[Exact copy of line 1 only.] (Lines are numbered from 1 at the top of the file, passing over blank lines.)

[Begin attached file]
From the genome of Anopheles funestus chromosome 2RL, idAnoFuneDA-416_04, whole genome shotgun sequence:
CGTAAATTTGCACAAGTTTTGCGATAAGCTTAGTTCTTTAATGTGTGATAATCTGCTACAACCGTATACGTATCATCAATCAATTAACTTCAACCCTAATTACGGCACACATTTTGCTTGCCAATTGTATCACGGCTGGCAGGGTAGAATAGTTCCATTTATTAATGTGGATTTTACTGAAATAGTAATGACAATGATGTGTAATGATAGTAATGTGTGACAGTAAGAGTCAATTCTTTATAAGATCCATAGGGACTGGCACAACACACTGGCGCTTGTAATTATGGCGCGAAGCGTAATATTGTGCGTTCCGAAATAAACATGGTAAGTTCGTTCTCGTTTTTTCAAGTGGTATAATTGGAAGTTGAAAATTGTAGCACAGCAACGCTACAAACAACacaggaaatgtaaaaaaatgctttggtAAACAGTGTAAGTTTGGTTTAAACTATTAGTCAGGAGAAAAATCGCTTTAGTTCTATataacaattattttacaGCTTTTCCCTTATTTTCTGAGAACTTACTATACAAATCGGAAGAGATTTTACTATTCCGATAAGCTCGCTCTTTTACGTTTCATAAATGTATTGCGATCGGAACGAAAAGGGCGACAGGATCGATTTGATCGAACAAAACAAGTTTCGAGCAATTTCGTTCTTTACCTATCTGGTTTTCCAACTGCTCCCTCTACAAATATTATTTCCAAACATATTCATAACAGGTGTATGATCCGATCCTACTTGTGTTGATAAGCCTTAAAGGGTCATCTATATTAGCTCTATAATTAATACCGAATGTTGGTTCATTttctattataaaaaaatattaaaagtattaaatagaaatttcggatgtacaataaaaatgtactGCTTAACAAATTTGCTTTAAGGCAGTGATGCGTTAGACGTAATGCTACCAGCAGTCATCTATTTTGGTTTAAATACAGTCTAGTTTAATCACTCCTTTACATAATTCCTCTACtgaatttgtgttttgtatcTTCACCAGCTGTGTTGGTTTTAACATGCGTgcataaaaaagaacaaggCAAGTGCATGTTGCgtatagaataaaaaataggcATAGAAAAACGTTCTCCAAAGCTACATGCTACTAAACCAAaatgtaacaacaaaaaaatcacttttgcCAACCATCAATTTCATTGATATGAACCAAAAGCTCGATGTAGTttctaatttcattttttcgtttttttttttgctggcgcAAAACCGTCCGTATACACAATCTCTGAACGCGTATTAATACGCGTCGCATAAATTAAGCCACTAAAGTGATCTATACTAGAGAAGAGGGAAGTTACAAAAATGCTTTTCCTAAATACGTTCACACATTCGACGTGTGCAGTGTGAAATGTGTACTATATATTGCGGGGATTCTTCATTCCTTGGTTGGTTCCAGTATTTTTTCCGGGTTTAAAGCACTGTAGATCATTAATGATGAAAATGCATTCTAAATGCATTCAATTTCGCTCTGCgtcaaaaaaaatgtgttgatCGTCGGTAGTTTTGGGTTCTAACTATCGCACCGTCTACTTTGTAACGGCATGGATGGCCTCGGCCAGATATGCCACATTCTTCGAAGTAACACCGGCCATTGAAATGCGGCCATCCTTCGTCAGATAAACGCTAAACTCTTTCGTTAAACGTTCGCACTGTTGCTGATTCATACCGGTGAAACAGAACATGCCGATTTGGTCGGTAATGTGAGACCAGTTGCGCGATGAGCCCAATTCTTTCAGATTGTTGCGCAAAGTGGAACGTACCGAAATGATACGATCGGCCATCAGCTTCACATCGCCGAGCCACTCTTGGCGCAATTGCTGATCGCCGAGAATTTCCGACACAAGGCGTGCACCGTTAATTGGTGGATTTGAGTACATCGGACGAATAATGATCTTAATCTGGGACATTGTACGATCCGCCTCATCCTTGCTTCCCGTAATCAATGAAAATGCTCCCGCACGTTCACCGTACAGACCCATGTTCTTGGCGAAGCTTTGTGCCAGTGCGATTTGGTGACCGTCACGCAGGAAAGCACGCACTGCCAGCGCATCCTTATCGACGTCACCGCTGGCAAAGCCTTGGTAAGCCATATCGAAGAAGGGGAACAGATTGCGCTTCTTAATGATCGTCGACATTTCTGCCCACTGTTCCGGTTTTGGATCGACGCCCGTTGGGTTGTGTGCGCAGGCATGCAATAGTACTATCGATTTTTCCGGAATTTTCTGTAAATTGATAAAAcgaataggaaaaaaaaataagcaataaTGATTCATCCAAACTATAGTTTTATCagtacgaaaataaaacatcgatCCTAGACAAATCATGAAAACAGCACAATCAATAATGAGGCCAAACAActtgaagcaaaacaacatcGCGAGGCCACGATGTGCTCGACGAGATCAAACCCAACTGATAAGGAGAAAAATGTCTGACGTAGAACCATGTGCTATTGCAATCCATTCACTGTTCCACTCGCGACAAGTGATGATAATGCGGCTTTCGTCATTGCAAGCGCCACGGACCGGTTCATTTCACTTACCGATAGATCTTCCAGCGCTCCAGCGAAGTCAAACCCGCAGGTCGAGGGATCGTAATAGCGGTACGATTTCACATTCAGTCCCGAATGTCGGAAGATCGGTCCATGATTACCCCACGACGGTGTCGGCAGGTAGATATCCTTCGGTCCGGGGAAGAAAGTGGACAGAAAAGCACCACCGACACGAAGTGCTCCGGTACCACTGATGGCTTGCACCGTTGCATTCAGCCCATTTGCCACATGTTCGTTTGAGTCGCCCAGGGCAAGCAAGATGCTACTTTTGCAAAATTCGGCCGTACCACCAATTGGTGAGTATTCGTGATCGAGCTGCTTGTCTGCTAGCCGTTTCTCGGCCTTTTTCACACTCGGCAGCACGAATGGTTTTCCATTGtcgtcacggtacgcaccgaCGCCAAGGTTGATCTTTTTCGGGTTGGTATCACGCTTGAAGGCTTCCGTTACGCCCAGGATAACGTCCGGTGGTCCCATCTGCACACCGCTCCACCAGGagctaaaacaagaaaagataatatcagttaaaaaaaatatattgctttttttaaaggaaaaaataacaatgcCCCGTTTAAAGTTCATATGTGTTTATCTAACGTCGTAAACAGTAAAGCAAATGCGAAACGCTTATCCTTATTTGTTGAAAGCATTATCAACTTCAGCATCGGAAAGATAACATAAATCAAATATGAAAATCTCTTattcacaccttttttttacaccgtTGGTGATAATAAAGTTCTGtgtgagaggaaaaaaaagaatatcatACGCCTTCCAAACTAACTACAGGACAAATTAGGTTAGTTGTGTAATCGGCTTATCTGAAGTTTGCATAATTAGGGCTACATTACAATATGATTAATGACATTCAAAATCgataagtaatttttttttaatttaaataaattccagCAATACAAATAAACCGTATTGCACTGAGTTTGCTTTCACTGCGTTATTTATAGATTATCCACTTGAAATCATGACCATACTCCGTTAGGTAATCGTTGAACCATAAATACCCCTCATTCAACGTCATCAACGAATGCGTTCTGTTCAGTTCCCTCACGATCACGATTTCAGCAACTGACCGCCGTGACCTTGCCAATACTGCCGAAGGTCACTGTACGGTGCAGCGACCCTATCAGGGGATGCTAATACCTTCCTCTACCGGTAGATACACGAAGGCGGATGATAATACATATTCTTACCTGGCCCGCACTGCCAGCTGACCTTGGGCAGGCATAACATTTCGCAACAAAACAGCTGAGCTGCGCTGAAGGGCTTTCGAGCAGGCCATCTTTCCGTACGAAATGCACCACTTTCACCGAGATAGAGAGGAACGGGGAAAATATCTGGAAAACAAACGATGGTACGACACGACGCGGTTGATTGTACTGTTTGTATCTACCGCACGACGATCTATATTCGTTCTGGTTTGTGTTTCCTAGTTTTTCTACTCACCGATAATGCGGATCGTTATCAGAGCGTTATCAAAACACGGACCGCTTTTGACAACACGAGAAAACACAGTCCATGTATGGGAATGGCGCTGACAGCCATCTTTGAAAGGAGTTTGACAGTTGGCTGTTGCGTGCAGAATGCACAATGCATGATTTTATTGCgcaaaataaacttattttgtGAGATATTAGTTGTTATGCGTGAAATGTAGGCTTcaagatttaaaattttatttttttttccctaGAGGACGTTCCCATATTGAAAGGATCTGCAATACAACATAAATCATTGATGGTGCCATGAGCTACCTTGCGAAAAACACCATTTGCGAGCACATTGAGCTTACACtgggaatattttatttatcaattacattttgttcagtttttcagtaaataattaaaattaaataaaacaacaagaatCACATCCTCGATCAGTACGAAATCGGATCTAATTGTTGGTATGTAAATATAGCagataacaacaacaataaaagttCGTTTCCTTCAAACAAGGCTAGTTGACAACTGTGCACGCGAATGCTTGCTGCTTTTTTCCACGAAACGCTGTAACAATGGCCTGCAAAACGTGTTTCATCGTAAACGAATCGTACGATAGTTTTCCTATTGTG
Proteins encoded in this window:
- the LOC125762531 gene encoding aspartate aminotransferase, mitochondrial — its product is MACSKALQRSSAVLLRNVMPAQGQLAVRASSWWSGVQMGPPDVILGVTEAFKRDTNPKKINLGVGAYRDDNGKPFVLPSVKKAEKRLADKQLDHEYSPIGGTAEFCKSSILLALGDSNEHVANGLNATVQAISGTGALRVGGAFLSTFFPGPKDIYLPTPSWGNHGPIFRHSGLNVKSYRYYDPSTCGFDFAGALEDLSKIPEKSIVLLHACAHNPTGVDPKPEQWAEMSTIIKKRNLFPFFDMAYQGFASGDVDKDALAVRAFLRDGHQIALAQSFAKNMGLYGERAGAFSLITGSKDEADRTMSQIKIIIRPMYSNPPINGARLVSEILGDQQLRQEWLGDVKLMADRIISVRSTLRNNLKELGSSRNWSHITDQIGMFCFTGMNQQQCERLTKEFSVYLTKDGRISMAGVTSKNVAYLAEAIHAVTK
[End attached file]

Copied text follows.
From the genome of Anopheles funestus chromosome 2RL, idAnoFuneDA-416_04, whole genome shotgun sequence: